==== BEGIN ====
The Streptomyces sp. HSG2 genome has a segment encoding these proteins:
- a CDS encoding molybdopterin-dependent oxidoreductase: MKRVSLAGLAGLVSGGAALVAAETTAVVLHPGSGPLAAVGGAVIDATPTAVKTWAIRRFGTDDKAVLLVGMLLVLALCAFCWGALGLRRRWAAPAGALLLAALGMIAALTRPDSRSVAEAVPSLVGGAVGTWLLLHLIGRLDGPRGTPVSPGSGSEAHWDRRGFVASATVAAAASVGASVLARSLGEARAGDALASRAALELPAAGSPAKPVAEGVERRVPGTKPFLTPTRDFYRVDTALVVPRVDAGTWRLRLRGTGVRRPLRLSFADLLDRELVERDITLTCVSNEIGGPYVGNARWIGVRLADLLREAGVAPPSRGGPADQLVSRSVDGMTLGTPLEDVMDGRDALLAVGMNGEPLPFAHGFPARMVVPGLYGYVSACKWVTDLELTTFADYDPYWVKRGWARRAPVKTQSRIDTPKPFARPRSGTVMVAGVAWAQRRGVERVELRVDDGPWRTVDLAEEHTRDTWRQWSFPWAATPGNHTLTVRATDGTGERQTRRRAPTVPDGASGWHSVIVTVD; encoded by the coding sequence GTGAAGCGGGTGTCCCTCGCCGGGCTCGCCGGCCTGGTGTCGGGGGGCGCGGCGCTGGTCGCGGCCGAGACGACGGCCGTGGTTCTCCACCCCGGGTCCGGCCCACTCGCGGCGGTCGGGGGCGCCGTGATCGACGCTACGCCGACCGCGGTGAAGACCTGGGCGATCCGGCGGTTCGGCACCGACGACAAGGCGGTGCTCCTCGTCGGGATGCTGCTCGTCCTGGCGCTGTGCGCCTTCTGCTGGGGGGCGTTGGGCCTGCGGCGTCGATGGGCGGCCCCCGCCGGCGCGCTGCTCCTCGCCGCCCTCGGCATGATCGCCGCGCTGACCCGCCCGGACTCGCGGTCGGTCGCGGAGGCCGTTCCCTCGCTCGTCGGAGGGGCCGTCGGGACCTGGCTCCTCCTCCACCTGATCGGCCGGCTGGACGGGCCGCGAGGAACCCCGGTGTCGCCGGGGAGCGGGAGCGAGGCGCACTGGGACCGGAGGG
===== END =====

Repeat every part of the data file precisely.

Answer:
The Streptomyces sp. HSG2 genome has a segment encoding these proteins:
- a CDS encoding molybdopterin-dependent oxidoreductase: MKRVSLAGLAGLVSGGAALVAAETTAVVLHPGSGPLAAVGGAVIDATPTAVKTWAIRRFGTDDKAVLLVGMLLVLALCAFCWGALGLRRRWAAPAGALLLAALGMIAALTRPDSRSVAEAVPSLVGGAVGTWLLLHLIGRLDGPRGTPVSPGSGSEAHWDRRGFVASATVAAAASVGASVLARSLGEARAGDALASRAALELPAAGSPAKPVAEGVERRVPGTKPFLTPTRDFYRVDTALVVPRVDAGTWRLRLRGTGVRRPLRLSFADLLDRELVERDITLTCVSNEIGGPYVGNARWIGVRLADLLREAGVAPPSRGGPADQLVSRSVDGMTLGTPLEDVMDGRDALLAVGMNGEPLPFAHGFPARMVVPGLYGYVSACKWVTDLELTTFADYDPYWVKRGWARRAPVKTQSRIDTPKPFARPRSGTVMVAGVAWAQRRGVERVELRVDDGPWRTVDLAEEHTRDTWRQWSFPWAATPGNHTLTVRATDGTGERQTRRRAPTVPDGASGWHSVIVTVD; encoded by the coding sequence GTGAAGCGGGTGTCCCTCGCCGGGCTCGCCGGCCTGGTGTCGGGGGGCGCGGCGCTGGTCGCGGCCGAGACGACGGCCGTGGTTCTCCACCCCGGGTCCGGCCCACTCGCGGCGGTCGGGGGCGCCGTGATCGACGCTACGCCGACCGCGGTGAAGACCTGGGCGATCCGGCGGTTCGGCACCGACGACAAGGCGGTGCTCCTCGTCGGGATGCTGCTCGTCCTGGCGCTGTGCGCCTTCTGCTGGGGGGCGTTGGGCCTGCGGCGTCGATGGGCGGCCCCCGCCGGCGCGCTGCTCCTCGCCGCCCTCGGCATGATCGCCGCGCTGACCCGCCCGGACTCGCGGTCGGTCGCGGAGGCCGTTCCCTCGCTCGTCGGAGGGGCCGTCGGGACCTGGCTCCTCCTCCACCTGATCGGCCGGCTGGACGGGCCGCGAGGAACCCCGGTGTCGCCGGGGAGCGGGAGCGAGGCGCACTGGGACCGGAGGG